South Korea’s bonds, upgraded three times since 2006 by Moody’s Investors Service, are gaining appeal as the nation’s fiscal health and growth prospects are better than those of developed economies, according to Western Asset Management Co.
The money manager, which oversees $446 billion globally and is a unit of Baltimore-based Legg Mason Inc. (LM:US), increased its holdings last month to above the level suggested by the benchmark it tracks and keeps a “constructive” view on the notes, said Chia-Liang Lian, head of investment management for Asia excluding Japan. The won reached an almost 1-year high today and local-currency bond yields touched record lows last week as global investors plowed money into the nation’s assets.
“Compared with other countries’ bonds, like the U.S. and Japan, and given very favorable economic fundamentals, Korea continues to look attractive,” Singapore-based Lian said in a telephone interview on Oct. 12. “With the euro-zone problems and the U.S. fiscal cliff concerns, the universe of high-quality sovereign debt is shrinking. We expect Korea to stand out within Asian bonds as the right candidate for diversification demand.”
South Korea’s sovereign rating was raised to the fourth highest investment grade of Aa3 by Moody’s in August, after which Standard & Poor’s and Fitch Ratings also upgraded the country. The nation’s 10-year debt yields 2.95 percent and that compares with 0.76 percent for similar-maturity bonds in Japan, which is also rated Aa3. The U.S. is rated Aaa at Moody’s and Treasuries due 2022 yield 1.68 percent, according to data compiled by Bloomberg.
Asia’s fourth-largest economy will expand 2.4 percent this year and 3.2 percent in 2013, the central bank forecast on Oct. 11. Growth rates of 2 percent and 1.2 percent are projected for the U.S. and Japan in 2013, according to the median estimates of economists surveyed by Bloomberg. South Korea’s budget surplus is 1.65 percent of its gross domestic product while Japan has a deficit of 10.1 percent and the shortfall in the U.S. is 7.9 percent, according to data compiled by Bloomberg.
The Bank of Korea lowered the seven-day repurchase rate for the second time this year to 2.75 percent on Oct. 11. The central bank will probably leave the benchmark unchanged through 2013, based on the median estimate in a Bloomberg survey.
Korean securities accounted for 16.7 percent of the Western Asset Asian Opportunities Fund as of Aug. 31, according to data compiled by Bloomberg. The fund took advantage of a drop in bond prices in September, when the central bank unexpectedly held off from cutting interest rates, to boost holdings in the nation to “overweight” from “neutral,” Lian said.
“Even if we don’t anticipate the Bank of Korea to further ease monetary policy, we are comfortable with adding exposure in the next three months as, and when, valuations become attractive,” Lian said.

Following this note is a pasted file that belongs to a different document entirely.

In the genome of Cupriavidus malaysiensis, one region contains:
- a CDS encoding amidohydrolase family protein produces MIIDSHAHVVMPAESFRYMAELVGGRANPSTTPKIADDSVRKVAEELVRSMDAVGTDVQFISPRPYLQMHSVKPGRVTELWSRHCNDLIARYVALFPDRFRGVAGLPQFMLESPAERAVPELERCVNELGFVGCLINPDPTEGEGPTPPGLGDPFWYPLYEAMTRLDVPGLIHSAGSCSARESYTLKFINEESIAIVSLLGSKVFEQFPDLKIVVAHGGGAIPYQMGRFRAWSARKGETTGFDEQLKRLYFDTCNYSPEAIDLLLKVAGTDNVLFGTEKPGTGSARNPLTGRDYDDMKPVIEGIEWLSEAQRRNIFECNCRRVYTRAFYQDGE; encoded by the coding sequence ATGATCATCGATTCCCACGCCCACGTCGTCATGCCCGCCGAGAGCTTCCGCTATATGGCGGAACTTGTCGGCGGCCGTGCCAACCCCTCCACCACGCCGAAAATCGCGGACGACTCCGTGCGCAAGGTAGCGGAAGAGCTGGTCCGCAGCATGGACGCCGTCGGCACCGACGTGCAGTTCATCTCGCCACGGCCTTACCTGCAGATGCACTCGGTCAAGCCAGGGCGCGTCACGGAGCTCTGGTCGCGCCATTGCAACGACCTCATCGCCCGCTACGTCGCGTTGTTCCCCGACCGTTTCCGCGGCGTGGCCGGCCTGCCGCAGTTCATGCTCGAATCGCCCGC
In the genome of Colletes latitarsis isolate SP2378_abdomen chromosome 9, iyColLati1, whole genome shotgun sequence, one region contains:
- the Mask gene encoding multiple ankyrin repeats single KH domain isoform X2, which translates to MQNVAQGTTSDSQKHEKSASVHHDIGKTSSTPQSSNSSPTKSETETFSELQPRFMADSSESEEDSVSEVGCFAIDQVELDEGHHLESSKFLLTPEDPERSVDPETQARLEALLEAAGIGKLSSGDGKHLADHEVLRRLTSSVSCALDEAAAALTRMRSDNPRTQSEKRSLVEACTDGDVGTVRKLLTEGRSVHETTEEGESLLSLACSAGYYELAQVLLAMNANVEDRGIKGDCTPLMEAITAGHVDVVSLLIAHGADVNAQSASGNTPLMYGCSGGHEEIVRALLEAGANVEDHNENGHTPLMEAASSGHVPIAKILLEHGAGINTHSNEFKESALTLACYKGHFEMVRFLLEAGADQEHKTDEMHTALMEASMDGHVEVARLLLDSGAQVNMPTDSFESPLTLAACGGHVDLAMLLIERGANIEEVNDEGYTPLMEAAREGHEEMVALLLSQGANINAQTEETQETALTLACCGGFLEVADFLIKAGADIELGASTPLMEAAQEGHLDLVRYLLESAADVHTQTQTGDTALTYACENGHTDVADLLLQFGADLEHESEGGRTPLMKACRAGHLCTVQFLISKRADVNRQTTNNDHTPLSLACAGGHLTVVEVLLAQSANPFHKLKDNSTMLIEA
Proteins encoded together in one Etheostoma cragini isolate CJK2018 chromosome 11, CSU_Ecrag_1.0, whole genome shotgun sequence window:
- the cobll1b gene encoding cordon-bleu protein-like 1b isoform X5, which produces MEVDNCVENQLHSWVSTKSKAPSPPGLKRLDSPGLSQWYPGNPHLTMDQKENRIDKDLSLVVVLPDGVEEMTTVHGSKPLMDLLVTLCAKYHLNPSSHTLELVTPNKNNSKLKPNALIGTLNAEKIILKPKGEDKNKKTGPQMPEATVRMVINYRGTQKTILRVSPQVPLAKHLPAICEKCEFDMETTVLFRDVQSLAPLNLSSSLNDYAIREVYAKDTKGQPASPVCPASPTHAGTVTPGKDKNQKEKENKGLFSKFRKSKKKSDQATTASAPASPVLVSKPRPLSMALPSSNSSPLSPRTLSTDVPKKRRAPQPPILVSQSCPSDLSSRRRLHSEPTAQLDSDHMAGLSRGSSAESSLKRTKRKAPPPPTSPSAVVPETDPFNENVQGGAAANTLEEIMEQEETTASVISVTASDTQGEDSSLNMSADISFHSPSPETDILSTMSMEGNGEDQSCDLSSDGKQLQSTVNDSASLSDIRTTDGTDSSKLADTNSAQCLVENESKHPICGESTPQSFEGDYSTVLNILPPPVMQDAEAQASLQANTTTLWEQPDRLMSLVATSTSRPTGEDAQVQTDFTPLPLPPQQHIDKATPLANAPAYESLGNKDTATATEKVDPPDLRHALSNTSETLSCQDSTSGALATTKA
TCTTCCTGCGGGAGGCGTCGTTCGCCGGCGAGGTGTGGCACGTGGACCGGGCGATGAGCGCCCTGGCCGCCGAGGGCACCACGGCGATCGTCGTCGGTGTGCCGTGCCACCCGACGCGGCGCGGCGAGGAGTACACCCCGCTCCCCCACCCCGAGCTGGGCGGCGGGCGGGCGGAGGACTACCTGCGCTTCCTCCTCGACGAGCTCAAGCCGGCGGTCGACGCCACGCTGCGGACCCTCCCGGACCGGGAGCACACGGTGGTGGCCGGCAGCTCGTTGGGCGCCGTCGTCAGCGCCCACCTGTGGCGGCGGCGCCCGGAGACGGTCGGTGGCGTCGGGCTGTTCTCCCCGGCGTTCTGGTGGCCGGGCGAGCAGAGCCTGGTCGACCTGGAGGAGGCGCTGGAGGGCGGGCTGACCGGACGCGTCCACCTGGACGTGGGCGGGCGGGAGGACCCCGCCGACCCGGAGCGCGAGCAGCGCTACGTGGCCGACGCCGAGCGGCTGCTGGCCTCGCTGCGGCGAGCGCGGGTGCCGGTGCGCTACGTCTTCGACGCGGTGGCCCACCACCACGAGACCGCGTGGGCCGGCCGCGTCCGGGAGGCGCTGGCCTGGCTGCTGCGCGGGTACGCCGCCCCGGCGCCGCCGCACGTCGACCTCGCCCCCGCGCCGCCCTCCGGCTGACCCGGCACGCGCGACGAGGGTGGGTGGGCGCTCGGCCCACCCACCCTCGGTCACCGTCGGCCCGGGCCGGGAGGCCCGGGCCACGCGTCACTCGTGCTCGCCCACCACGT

Government bond yields in Korea touched all-time lows on Oct. 10 as investors boosted bets the central bank would cut borrowing costs the following day to support growth. The benchmark three-year yield slid as low as 2.71 percent while 10- year rates fell to 2.91 percent, according to data compiled by Bloomberg.
The won has appreciated 4.1 percent to 1,107.19 per dollar so far in 2012, the third-best performance among Asia’s 11 most- traded currencies, according to data compiled by Bloomberg. It touched 1,106.13 today, the strongest level since Oct.31, 2011.
“Consistent with improving sovereign fundamentals, we expect the won to maintain gradual appreciation,” Lian said.
Gains in Korea’s bonds may be limited as investors unwind bets for further monetary easing, according to Aberdeen Asset Management Plc (ADN), which maintains a “neutral view” on the notes and oversees $300 billion globally.
“I place a 65 percent probability on another rate cut this year and next year is much more uncertain,” Kenneth Akintewe, a Singapore-based fund manager at Aberdeen Asset, wrote in an e- mailed response on Oct. 11.
A decline in geopolitical tensions in the Korean peninsula also supports the country’s assets, according to Western Asset. S&P said in a statement last month that the upgrade in the nation’s sovereign rating reflects reduced risk in the region following a “smooth” leadership change in North Korea.
“Developments over the past year in the Korean peninsula suggest some degree of abatement in geopolitical uncertainty,” Lian said.
To contact the reporter on this story: Jiyeun Lee in Seoul at email@example.com
To contact the editors responsible for this story: Amit Prakash at firstname.lastname@example.org; James Regan at email@example.com